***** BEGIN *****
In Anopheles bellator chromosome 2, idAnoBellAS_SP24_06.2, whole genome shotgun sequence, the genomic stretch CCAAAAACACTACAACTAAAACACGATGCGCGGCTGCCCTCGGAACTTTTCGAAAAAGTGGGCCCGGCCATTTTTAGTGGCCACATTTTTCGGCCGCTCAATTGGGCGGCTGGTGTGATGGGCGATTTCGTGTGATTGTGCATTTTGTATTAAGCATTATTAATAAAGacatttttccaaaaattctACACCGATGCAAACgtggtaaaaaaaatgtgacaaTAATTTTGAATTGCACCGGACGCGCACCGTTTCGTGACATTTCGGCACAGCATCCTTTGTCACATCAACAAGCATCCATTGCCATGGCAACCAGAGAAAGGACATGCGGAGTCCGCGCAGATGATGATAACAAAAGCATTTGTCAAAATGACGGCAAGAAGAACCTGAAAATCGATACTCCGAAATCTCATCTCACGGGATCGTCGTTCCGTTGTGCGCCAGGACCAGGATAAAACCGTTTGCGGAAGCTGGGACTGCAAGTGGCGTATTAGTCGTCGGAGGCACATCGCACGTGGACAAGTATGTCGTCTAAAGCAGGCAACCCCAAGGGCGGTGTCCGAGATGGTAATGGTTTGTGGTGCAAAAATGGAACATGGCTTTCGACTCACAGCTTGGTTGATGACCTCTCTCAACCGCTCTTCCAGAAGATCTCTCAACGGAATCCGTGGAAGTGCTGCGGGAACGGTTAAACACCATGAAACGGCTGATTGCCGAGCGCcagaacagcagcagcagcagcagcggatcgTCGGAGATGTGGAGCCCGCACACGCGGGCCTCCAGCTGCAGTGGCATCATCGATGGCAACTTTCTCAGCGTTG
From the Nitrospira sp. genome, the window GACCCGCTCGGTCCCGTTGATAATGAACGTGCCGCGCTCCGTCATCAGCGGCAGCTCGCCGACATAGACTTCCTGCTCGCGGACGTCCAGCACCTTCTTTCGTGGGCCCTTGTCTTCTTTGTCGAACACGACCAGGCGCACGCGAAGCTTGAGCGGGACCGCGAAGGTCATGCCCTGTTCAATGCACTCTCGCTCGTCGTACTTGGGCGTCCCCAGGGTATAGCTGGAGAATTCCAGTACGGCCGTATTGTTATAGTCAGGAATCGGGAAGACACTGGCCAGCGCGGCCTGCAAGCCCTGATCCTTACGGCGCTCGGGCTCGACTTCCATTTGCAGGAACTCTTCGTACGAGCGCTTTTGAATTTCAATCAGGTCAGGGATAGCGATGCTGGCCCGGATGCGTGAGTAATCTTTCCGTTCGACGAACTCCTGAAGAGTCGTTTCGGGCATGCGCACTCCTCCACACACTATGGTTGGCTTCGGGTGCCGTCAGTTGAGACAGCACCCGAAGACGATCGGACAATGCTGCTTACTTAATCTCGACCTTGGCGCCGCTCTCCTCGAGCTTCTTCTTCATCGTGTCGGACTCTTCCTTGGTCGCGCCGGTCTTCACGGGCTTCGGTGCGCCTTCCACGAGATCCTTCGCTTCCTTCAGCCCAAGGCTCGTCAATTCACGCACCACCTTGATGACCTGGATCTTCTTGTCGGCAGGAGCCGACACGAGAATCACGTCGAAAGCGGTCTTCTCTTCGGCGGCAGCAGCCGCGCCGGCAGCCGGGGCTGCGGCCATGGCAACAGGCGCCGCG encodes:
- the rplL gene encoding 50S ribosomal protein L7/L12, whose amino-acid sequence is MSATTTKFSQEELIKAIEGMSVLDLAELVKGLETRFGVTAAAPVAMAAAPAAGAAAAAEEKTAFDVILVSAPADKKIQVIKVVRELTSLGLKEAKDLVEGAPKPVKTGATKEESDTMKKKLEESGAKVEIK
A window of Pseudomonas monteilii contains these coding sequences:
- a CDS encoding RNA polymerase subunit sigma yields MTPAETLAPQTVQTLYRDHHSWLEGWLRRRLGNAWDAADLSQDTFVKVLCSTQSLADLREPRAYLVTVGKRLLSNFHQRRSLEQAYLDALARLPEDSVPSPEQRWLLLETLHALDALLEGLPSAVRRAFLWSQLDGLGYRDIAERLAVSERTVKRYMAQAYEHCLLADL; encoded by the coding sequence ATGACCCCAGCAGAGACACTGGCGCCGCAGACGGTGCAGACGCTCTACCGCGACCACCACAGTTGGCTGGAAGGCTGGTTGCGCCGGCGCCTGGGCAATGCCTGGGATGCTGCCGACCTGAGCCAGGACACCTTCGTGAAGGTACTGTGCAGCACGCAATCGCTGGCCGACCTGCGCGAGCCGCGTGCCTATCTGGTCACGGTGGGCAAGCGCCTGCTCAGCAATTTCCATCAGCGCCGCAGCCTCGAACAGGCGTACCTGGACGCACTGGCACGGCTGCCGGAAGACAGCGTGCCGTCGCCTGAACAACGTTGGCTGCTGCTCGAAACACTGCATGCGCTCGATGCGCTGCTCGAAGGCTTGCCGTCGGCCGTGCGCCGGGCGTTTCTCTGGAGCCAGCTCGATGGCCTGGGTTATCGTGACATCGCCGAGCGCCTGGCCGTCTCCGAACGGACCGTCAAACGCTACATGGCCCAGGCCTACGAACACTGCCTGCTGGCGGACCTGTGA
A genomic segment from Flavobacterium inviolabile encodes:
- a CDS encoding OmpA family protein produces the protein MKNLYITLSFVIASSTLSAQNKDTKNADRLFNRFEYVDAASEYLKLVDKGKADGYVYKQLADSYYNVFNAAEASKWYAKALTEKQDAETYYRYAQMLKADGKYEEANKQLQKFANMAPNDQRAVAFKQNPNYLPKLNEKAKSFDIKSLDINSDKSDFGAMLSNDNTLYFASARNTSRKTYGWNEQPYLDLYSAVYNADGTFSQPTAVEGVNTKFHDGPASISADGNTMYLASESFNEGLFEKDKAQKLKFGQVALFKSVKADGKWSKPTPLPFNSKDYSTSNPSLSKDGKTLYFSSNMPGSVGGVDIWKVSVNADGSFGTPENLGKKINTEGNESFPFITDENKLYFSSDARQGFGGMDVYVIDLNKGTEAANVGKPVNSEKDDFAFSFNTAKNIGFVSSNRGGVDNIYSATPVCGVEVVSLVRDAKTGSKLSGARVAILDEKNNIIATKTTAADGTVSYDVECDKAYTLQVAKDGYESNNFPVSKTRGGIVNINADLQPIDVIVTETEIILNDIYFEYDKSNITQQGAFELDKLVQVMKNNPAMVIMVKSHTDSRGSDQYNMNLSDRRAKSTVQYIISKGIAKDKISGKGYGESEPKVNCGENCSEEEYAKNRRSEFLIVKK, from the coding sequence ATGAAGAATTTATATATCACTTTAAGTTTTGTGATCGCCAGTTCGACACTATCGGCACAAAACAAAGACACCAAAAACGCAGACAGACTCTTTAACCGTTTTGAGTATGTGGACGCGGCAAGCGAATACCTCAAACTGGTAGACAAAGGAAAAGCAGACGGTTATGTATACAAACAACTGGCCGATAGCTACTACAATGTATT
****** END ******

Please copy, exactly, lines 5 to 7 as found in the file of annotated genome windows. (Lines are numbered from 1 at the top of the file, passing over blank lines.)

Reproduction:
- a CDS encoding RNA polymerase subunit sigma yields MTPAETLAPQTVQTLYRDHHSWLEGWLRRRLGNAWDAADLSQDTFVKVLCSTQSLADLREPRAYLVTVGKRLLSNFHQRRSLEQAYLDALARLPEDSVPSPEQRWLLLETLHALDALLEGLPSAVRRAFLWSQLDGLGYRDIAERLAVSERTVKRYMAQAYEHCLLADL; encoded by the coding sequence ATGACCCCAGCAGAGACACTGGCGCCGCAGACGGTGCAGACGCTCTACCGCGACCACCACAGTTGGCTGGAAGGCTGGTTGCGCCGGCGCCTGGGCAATGCCTGGGATGCTGCCGACCTGAGCCAGGACACCTTCGTGAAGGTACTGTGCAGCACGCAATCGCTGGCCGACCTGCGCGAGCCGCGTGCCTATCTGGTCACGGTGGGCAAGCGCCTGCTCAGCAATTTCCATCAGCGCCGCAGCCTCGAACAGGCGTACCTGGACGCACTGGCACGGCTGCCGGAAGACAGCGTGCCGTCGCCTGAACAACGTTGGCTGCTGCTCGAAACACTGCATGCGCTCGATGCGCTGCTCGAAGGCTTGCCGTCGGCCGTGCGCCGGGCGTTTCTCTGGAGCCAGCTCGATGGCCTGGGTTATCGTGACATCGCCGAGCGCCTGGCCGTCTCCGAACGGACCGTCAAACGCTACATGGCCCAGGCCTACGAACACTGCCTGCTGGCGGACCTGTGA
A genomic segment from Flavobacterium inviolabile encodes:
- a CDS encoding OmpA family protein produces the protein MKNLYITLSFVIASSTLSAQNKDTKNADRLFNRFEYVDAASEYLKLVDKGKADGYVYKQLADSYYNVFNAAEASKWYAKALTEKQDAETYYRYAQMLKADGKYEEANKQLQKFANMAPNDQRAVAFKQNPNYLPKLNEKAKSFDIKSLDINSDKSDFGAMLSNDNTLYFASARNTSRKTYGWNEQPYLDLYSAVYNADGTFSQPTAVEGVNTKFHDGPASISADGNTMYLASESFNEGLFEKDKAQKLKFGQVALFKSVKADGKWSKPTPLPFNSKDYSTSNPSLSKDGKTLYFSSNMPGSVGGVDIWKVSVNADGSFGTPENLGKKINTEGNESFPFITDENKLYFSSDARQGFGGMDVYVIDLNKGTEAANVGKPVNSEKDDFAFSFNTAKNIGFVSSNRGGVDNIYSATPVCGVEVVSLVRDAKTGSKLSGARVAILDEKNNIIATKTTAADGTVSYDVECDKAYTLQVAKDGYESNNFPVSKTRGGIVNINADLQPIDVIVTETEIILNDIYFEYDKSNITQQGAFELDKLVQVMKNNPAMVIMVKSHTDSRGSDQYNMNLSDRRAKSTVQYIISKGIAKDKISGKGYGESEPKVNCGENCSEEEYAKNRRSEFLIVKK, from the coding sequence ATGAAGAATTTATATATCACTTTAAGTTTTGTGATCGCCAGTTCGACACTATCGGCACAAAACAAAGACACCAAAAACGCAGACAGACTCTTTAACCGTTTTGAGTATGTGGACGCGGCAAGCGAATACCTCAAACTGGTAGACAAAGGAAAAGCAGACGGTTATGTATACAAACAACTGGCCGATAGCTACTACAATGTATT